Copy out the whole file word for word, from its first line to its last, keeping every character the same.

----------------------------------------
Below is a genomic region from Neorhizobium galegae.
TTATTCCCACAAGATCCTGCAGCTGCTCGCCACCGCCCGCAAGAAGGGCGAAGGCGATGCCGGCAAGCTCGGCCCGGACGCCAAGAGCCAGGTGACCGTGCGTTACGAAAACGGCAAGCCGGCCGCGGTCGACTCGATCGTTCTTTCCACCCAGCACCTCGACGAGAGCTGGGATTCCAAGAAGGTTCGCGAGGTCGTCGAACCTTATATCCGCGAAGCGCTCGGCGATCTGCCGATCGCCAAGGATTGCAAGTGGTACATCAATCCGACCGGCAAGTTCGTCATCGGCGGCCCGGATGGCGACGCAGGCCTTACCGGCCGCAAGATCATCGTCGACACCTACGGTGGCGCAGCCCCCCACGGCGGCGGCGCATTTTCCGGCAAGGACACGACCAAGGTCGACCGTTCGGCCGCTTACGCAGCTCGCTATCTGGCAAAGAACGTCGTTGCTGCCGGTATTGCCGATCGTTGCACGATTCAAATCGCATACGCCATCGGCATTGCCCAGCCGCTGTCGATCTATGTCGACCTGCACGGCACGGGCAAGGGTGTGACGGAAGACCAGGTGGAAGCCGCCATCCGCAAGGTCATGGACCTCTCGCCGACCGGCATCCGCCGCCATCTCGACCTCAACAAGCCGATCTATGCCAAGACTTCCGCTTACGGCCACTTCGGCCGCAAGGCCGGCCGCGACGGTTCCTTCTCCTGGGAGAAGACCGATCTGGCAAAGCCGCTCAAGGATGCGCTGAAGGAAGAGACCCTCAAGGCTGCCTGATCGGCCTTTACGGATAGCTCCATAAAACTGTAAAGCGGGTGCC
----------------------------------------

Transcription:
Below is a genomic region from Neorhizobium galegae.
TTATTCCCACAAGATCCTGCAGCTGCTCGCCACCGCCCGCAAGAAGGGCGAAGGCGATGCCGGCAAGCTCGGCCCGGACGCCAAGAGCCAGGTGACCGTGCGTTACGAAAACGGCAAGCCGGCCGCGGTCGACTCGATCGTTCTTTCCACCCAGCACCTCGACGAGAGCTGGGATTCCAAGAAGGTTCGCGAGGTCGTCGAACCTTATATCCGCGAAGCGCTCGGCGATCTGCCGATCGCCAAGGATTGCAAGTGGTACATCAATCCGACCGGCAAGTTCGTCATCGGCGGCCCGGATGGCGACGCAGGCCTTACCGGCCGCAAGATCATCGTCGACACCTACGGTGGCGCAGCCCCCCACGGCGGCGGCGCATTTTCCGGCAAGGACACGACCAAGGTCGACCGTTCGGCCGCTTACGCAGCTCGCTATCTGGCAAAGAACGTCGTTGCTGCCGGTATTGCCGATCGTTGCACGATTCAAATCGCATACGCCATCGGCATTGCCCAGCCGCTGTCGATCTATGTCGACCTGCACGGCACGGGCAAGGGTGTGACGGAAGACCAGGTGGAAGCCGCCATCCGCAAGGTCATGGACCTCTCGCCGACCGGCATCCGCCGCCATCTCGACCTCAACAAGCCGATCTATGCCAAGACTTCCGCTTACGGCCACTTCGGCCGCAAGGCCGGCCGCGACGGTTCCTTCTCCTGGGAGAAGACCGATCTGGCAAAGCCGCTCAAGGATGCGCTGAAGGAAGAGACCCTCAAGGCTGCCTGATCGGCCTTTACGGATAGCTCCATAAAACTGTAAAGCGGGTGCC